Place des Terreaux
The Place des Terreaux is a square located in the center of Lyon, France on the Presqu'île between the Rhône and the Saône, at the foot of the hill of La Croix-Rousse in the 1st arrondissement of Lyon. The square belongs to the zone classified as a World Heritage Site by UNESCO.
The square is bordered :
- On the east by the Lyon City Hall
- On the south by the Palais Saint-Pierre and the Musée des Beaux-Arts de Lyon
- On the west by a building through a gallery
- On the north by civilian buildings marking the beginning of the slopes of the La Croix-Rousse
The front wall of the square
In 1206, associations of merchants of Lyon ran to Archbishop Renaud II de Forez, who failed to comply with the charter signed in 1195 by violating the agreements made in respect of taxes on goods. To protect the village of Saint-Nizier from ecclesiastical power, the bourgeois of Lyon then decided to raise a wall at the foot of the hill of Saint-Sébastien (slope of the Croix-Rousse) and a tower on the Saône to control the bridge of the Exchange, which was the sole passage between Saint-Nizier and Saint-Jean (a parish on the west side of the Saône, in Vieux Lyon); de Forez intervened by force of arms in 1208, and peace returned through the intervention of Pope Innocent III.
However, Renaud de Forez and his successors continued the works undertaken by the bourgeois of Lyon, in order to protect the city from a potential attack by the Dombes. A two-metre-thick and ten-metre-high new wall was built between the Saône and Rhône. Approximately 500 metres long, this enclosure was pierced by two gates defended by drawbridges (la Porte de la Pêcherie o the Saône et la porte de la Lanterne) and protected by ten towers. A crenelated walk and five stone booths allowed soldiers to watch at the top. The main wall was separated by a 22-metre ditch from another two-metre wall located to the north. In the fourteenth century, a third structure built into the slope was added, then, at the beginning of the 15th century, a new structure was built on the Saint Sébastien hilltop, consisting of a mound of earth protected by wood towers. In case of siege, the ditch, which was called Terralia nova (Fossés of Terreaux) or Fossés de la Lanterne, could be filled with water. This one entered when needed in a succession of basins, called the Neyron channel, dug laterally to the Rhone.
Under normal circumstances, the crossbowmen, then culverin men used ditches as a training location, first on the Saône side, then from 1533 on the Rhône side.
The garden and the square
In the 16th century, the walls crumbled. In 1538, the demolition of the enclosure was initiated. The ditch located on the Saône side was filled later to build the Boucherie de la Lanterne. In 1555, the nuns of the convent Saint-Pierre were allowed to use the stones of the wall to repair the monastery. In 1578, the lands of the current Place des Terreaux were filled, and in 1617, the former ditch disappeared with the development of the gardens of city hall on which the Opera stand today.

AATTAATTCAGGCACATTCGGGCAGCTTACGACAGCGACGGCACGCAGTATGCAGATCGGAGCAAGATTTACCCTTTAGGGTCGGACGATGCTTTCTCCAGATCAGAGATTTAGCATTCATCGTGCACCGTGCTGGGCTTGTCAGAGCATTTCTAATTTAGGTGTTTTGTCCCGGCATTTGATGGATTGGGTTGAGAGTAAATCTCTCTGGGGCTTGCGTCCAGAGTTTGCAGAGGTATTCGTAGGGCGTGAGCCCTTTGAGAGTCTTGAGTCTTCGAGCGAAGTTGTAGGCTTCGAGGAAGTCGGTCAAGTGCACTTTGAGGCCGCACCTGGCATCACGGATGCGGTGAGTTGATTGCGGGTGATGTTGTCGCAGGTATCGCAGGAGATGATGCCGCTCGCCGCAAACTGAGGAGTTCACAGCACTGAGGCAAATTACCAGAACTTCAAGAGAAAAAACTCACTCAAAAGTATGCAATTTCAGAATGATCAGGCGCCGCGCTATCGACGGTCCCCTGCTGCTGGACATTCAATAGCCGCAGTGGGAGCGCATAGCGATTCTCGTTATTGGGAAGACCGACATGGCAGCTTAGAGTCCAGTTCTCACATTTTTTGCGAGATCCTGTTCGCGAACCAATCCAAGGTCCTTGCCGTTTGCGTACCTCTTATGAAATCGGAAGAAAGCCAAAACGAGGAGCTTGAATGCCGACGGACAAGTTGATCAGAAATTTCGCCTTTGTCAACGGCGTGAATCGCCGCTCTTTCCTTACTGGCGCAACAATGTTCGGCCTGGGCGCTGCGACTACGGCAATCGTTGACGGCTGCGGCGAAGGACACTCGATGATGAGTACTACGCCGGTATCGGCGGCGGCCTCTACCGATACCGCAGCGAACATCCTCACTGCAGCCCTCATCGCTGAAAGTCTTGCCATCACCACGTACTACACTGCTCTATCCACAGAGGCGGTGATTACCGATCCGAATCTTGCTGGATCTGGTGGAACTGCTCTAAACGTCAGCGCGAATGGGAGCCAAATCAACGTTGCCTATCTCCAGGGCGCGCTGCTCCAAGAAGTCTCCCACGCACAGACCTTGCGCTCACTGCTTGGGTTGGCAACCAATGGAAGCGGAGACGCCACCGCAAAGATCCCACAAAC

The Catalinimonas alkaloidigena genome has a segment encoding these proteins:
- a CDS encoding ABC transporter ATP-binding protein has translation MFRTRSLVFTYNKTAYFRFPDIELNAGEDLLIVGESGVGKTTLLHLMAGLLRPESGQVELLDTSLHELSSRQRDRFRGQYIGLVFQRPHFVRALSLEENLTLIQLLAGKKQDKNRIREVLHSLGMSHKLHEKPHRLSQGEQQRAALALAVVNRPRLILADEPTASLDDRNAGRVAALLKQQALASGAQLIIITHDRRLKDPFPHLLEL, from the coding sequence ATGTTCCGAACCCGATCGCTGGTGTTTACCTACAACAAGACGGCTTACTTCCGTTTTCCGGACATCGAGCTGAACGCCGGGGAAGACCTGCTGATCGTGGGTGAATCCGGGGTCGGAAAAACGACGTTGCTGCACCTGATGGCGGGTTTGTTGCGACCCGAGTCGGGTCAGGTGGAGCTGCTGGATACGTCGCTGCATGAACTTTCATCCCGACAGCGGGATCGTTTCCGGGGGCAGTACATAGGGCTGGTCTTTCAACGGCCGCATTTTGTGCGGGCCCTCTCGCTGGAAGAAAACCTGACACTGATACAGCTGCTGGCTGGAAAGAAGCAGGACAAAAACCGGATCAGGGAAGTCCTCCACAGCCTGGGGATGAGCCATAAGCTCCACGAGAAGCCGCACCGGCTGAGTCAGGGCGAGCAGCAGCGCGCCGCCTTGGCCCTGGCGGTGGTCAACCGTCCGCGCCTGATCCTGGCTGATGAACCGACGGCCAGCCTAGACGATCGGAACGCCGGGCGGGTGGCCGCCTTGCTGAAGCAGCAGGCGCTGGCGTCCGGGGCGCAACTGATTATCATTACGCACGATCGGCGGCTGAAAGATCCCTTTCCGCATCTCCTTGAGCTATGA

Between 1646 and 1651, Simon Maupin built on the eastern side of the square the Hôtel de ville de Lyon, rebuilt by Jules Hardouin-Mansart, after the fire of 1674. In the 17th century, the nuns of Saint-Pierre rebuilt their convent, which became in 1803 the Musée des Beaux-Arts de Lyon.
On this square was beheaded the Henri Coiffier de Ruzé, Marquis of Cinq-Mars, who was a conspirator against Richelieu. During the French Revolution, the guillotine was installed and running at full speed during the tenure of Marie Joseph Chalier. After the siege of Lyon, 79 people were also beheaded.
In the second half of the 19th century, access to the site was expanded to accommodate the restructuring plan of the peninsula led by Claude-Marius Vaïsse. In 1855, the passage of Terreaux was opened between the square and the Lanterne street. The prefect also planned to drill a new street in the north axis of the Palais Saint-Pierre, but this project was never realized.
At the center of the square, the municipal officials inaugurated on 22 September 1891 an allegorical fountain of the Saône, made by Frédéric Auguste Bartholdi. The sculpted group called Char triomphant de la Garonne represents the Garonne and its four tributaries jumping into the ocean, all of which are symbolized by a woman leading a Quadriga. After the 1889 Exposition Universelle, the monument became too expensive for the city of Bordeaux and was bought in 1890 by the Mayor of Lyon, Antoine Gailleton.
The square was redeveloped in 1994 by architect and urban planner Christian Drevet and artist Daniel Buren, including an orthogonal rotation of 69 jets of water lined with 14 pillars. To build the underground parking of the square, the fountain was originally located in front of city hall, then moved to its current location in the axis of the palace Saint-Pierre.
On 29 September 1995, the square was classified as a monument historique.
- Vanario, Maurice (2002). Rues de Lyon à travers les siècles (in French). Lyon: ELAH. p. 290. ISBN 2-84147-126-8.
- François Dallemagne, Les Défences de Lyon. Enceintes et fortifications, Lyonnaises d'art et d'histoire editions, Lyon, 2006
- "France – French power levels soar as big freeze bites". France 24. Retrieved 19 September 2015.
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- (French) History of the place